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Submitted by Scott Cleland on Mon, 2009-12-07 17:14
Federalist Society Forum:
“Is Google Monopolizing Something and If So What?”
National Press Club, Washington D.C., December 7, 2009
Remarks of Scott Cleland, President of Precursor LLC
Why Google is a Monopoly -- Presenting the Case before the Federalist Society
Submitted by Scott Cleland on Wed, 2009-12-09 12:52
In a new development highly pertinent to the FCC's proposed open Internet regulations, the Guardian reports that: "BT and Google in talks over creating video delivery network for ISPs; BT Wholesale developing Content Connect to deliver online video stored on an ISP's network rather than the internet."
Let me be clear, it makes perfect sense and it is legitimate for content/application companies and ISPs to innovate to ensure quality of service both for the content/application provider and other users.
Submitted by Scott Cleland on Wed, 2009-12-09 22:27
I strongly recommend Barbara Esbin's excellent PFF white paper that systematically debunks many of the core assertions of net neutrality proponents.
Barbara's clarity of thought, and her reasonable and well documented analysis proves that so many assertions of supposed "fact" made by net neutrality proponents simply can not withstand close scrutiny.
Submitted by Scott Cleland on Thu, 2009-12-10 12:36
This is a remarkably ill-advised admission when Google is:
Submitted by Scott Cleland on Fri, 2009-12-11 13:08
The foundation of American Democracy for over 200 years has been respect for the U.S. Constitution and the rule of law. The advent of the mainstream Internet in the 1990's created a new and exceptional medium for free expression, much as telephone, radio, movies, TV, faxes, dial-up, email, texting, etc. have created new technological mediums for free expression.
Current justifications for new net neutrality regulations to implement a "21st Century First Amendment" via three votes by un-elected FCC commissioners as net neutrality proponents like Marvin Ammori advocate, could not be a more radical assault on America's real institutions of democracy.
If net neutrality supporters really cared about advancing American Constitutional Democracy, they would respect that the U.S. Constitution is designed to prevent Government tyranny of the people by creating powerful institutional checks and balances, a Bill of Rights, and definitive processes to change laws or amend the Constitution.
Submitted by Scott Cleland on Mon, 2009-12-14 13:54
Recent revelations indicate that the seriousness of the FTC's antitrust investigation of Google's proposed acquisition of AdMob will be ramping up.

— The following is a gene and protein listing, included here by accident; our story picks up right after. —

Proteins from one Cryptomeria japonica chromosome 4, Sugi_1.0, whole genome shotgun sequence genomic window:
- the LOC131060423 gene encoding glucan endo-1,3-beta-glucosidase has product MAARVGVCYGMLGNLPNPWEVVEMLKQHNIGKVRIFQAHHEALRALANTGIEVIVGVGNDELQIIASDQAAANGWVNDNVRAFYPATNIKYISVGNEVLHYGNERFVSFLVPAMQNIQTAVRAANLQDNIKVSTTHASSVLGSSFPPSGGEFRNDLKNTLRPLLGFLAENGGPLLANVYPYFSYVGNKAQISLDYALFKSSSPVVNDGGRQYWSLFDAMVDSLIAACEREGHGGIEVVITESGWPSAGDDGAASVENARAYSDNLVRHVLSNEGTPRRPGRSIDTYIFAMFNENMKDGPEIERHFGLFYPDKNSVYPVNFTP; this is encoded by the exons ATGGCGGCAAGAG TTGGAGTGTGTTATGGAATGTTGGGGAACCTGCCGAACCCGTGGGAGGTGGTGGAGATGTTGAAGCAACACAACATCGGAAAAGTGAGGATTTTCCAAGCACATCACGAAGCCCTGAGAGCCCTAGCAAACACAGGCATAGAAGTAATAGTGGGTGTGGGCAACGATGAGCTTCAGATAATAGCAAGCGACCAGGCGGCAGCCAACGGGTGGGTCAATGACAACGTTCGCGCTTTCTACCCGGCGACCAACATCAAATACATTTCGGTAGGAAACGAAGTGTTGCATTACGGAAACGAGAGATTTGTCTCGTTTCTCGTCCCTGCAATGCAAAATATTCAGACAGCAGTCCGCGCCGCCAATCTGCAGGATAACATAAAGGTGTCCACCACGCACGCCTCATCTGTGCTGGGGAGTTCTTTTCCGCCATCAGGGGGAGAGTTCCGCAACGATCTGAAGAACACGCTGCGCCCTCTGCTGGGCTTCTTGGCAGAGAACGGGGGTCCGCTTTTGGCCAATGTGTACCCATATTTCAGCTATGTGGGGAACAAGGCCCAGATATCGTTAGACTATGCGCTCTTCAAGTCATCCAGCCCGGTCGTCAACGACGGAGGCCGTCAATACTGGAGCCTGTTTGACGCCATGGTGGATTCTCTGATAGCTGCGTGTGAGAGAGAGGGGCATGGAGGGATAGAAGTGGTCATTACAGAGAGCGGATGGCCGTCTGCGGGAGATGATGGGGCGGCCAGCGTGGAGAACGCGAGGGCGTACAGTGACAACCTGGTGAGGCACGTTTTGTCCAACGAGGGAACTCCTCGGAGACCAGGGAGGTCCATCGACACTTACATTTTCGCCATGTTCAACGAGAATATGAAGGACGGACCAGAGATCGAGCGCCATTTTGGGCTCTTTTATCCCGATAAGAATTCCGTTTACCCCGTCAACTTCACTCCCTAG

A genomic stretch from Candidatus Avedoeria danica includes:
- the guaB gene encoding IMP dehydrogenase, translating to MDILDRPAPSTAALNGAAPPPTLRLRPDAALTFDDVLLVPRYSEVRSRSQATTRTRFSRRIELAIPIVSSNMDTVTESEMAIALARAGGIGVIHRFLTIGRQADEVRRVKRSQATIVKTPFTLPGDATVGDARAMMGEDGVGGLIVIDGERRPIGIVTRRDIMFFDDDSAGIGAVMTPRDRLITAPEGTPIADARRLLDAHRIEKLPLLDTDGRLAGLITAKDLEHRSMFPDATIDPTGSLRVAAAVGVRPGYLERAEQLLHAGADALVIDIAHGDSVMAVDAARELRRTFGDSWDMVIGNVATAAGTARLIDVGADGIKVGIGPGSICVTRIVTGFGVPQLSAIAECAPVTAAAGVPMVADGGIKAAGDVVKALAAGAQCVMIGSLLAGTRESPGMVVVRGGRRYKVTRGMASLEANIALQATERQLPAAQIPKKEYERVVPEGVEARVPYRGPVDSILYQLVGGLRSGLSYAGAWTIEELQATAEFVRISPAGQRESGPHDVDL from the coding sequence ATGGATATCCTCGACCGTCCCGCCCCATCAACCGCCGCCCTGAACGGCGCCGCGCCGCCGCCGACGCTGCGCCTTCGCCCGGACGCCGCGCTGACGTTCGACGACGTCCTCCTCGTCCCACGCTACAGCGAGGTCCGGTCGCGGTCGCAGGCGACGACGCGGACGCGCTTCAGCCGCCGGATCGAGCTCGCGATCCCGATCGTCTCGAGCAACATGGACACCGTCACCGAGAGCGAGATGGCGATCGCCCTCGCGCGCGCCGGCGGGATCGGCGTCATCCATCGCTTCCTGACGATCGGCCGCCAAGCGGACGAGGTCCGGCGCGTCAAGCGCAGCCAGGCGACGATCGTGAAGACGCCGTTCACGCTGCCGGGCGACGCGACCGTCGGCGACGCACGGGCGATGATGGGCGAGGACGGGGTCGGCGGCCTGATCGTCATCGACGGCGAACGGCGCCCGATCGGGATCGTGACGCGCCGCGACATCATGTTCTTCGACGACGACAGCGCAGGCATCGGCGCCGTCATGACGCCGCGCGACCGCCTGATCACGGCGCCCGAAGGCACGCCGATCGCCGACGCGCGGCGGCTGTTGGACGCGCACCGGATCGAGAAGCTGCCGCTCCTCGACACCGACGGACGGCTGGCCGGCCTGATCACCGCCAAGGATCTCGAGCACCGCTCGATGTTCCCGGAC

Only eight months ago, Google CEO Eric Schmidt claimed Google and Apple were not "primary competitors" when a shareholder asked Mr. Schmidt to step down from Apple's board, because of an FTC antitrust investigation of Google for engaging in anti-competitive interlocking directorates per an AP story.
While everyone is distracted by the front-page news of Google launching its own Google-manufactured smartphone called Nexus One, what I find most interesting is that Google outbid Apple for AdMob by paying an exceptionally-high "multiple of up to ~16.7 times sales, the sort of price rarely seen in takeover deals since the heady days of the dot-com boom" per Reuters reports.
The Wall Street Journal also reported some very interesting new information/insights relevant to the FTC's Google-AdMob investigation:
Submitted by Scott Cleland on Tue, 2009-12-15 09:57
Kudos to Randy May of the Free State Foundation for his outstanding op-ed in the Washington Times today: "Voiding the Constitution: FCC rules could counter free speech."
At core net neutrality proponents are trying to advance the preposterous notion that competitive broadband companies, the biggest enablers of free speech in the country, are somehow more of a threat to Americans' free speech than the Federal Government, which, unlike broadband companies, has extensive potential coercive power to limit free speech, if not for the constraint of the U.S. Constitution's First Amendment.
Submitted by Scott Cleland on Wed, 2009-12-16 17:23
Googleopoly V* -- Why the FTC Should Block Google-AdMob
The Top Ten Reasons Why Google-AdMob Would “Substantially Lessen Competition”
By Scott Cleland,** President, Precursor LLC
December 16, 2009
Submitted by Scott Cleland on Fri, 2009-12-18 12:00
Since the EU-Microsoft settlement now will allow users to select an Internet browser from Microsoft, Mozilla, Google, Apple, and Opera among others, the next relevant competitive issue with browsers is if the browsers themselvesa are operating clandestinely in an anti-competitive or closed way.
Submitted by Scott Cleland on Fri, 2009-12-18 15:03
The following list of strategically important Google acquisitions belies the conventional wisdom that Google's scale and scope have been grown organically and as a result of Google in-house innovation.